Please note that the following document, although believed to be correct at the time of issue, may not represent the current position of the CRA. Prenez note que ce document, bien qu'exact au moment émis, peut ne pas représenter la position actuelle de l'ARC.
Principal Issues: Whether the mechanism in subsection 110(1.1) is available in a situation where paragraph 7(3)(b) already applies to deny the employer a deduction for the stock option expense, and thus there is no deduction for the employer to “give up” as contemplated by subsection 110(1.1)?
Reasons: There is nothing in subsection 110(1.1) that restricts its application to situations in which the employer is otherwise entitled to a deduction.
Author: Wurtele, Dave
Section: 7(3)(b), 110(1)(d), 110(1.1)
August 18, 2017
Re: Election under subsection 110(1.1) of the Act
We are writing in response to your letter concerning your request for an advance income tax ruling.
As discussed by telephone (Baldwin/XXXXXXXXXX), we are not in a position to consider the ruling request because it involves a completed transaction. We can, however, provide general comments on the following situation you asked us to consider.
An employer provides a stock option plan for its employees. The options are issued under terms that ensure employees qualify for the 50% stock option deduction under paragraph 110(1)(d) (footnote 1) when they exercise their options and acquire the optioned shares.
The plan also includes a cashless exercise provision that operates on a net settlement basis. It permits an employee to elect, in lieu of paying the exercise price and acquiring the optioned shares, to receive the in-the-money value of the options in the form of shares (i.e., the difference between total market price of the optioned shares at the time of exercise and the total exercise price payable on the optioned shares) less applicable source deductions. In effect, the employee surrenders their options to the employer in exchange for receiving the shares issued by the employer under the cashless exercise provision.
You asked whether the employer can ensure that the employee remains eligible for the stock option deduction by filing an election under subsection 110(1.1). We understand that your enquiry is further to Technical Interpretation 2015-057238, which did not comment on the potential application of subsection 110(1.1).
This technical interpretation provides general comments about the provisions of the Act and related legislation. It does not confirm the income tax treatment of a particular situation involving a specific taxpayer but is intended to assist you in making that determination. The income tax treatment of particular transactions proposed by a specific taxpayer will only be confirmed by this Directorate in the context of an advance income tax ruling request submitted in the manner set out in Information Circular IC 70-6R7, Advance Income Tax Rulings and Technical Interpretations.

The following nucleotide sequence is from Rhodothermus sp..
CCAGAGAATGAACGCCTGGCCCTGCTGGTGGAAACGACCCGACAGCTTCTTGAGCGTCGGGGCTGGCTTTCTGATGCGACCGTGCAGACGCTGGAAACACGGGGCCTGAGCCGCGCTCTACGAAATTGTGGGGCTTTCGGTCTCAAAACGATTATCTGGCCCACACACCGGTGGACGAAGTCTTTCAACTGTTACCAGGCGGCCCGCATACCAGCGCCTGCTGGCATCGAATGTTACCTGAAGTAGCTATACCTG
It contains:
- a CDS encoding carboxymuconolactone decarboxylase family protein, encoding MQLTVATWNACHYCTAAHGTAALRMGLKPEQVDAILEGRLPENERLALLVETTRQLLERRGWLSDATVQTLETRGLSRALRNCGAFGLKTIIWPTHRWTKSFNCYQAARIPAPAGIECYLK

One of the requirements for an employee to be eligible to claim a deduction under paragraph 110(1)(d) is that the employee exercise their rights under the stock option agreement by acquiring the shares that are the subject of the agreement. Where this requirement is not met because the employee has transferred or disposed of their option rights, subsection 110(1.1) provides a mechanism for the employer to maintain the employee’s eligibility for the stock option deduction. In general terms, the requirement that the underlying shares be acquired will not apply if the employer makes an election that neither the employer, nor a person with whom the employer does not deal at arm's length, will deduct any amount in respect of a cash or in-kind payment to or for the benefit of the employee in respect of the transfer or disposition of the employee's rights under the stock option agreement and certain other administrative conditions are met.
In the situation you have described, the shares that are issued by the employer to the employee under the cashless exercise provision are not the shares that are the subject of the stock option agreement. Rather, the issued shares represent consideration for the employee surrendering their rights under the agreement. Consequently, the requirement that the underlying shares be acquired is not met.
However, we can confirm that the filing of a valid election pursuant to subsection 110(1.1) would enable the employee in this situation to claim a deduction under paragraph 110(1)(d) provided that all of the other conditions of this paragraph are met.
It is our view that the mechanism in subsection 110(1.1) is available to an employer regardless of whether the employer is already denied a deduction for the stock option expense because of another provision of the Act (such as paragraph 7(3)(b) or 18(1)(b)) or because the employer is not subject to Canadian taxation.
We trust these comments will be of assistance to you.
Mary Pat Baldwin, CPA, CA
Financial Industries and Trusts Division
Income Tax Rulings Directorate
Legislative Policy and Regulatory Affairs Branch
Note to reader: Because of our system requirements, the footnotes contained in the original document are shown below instead:
1 In this letter, all legislative references are to the Income Tax Act.
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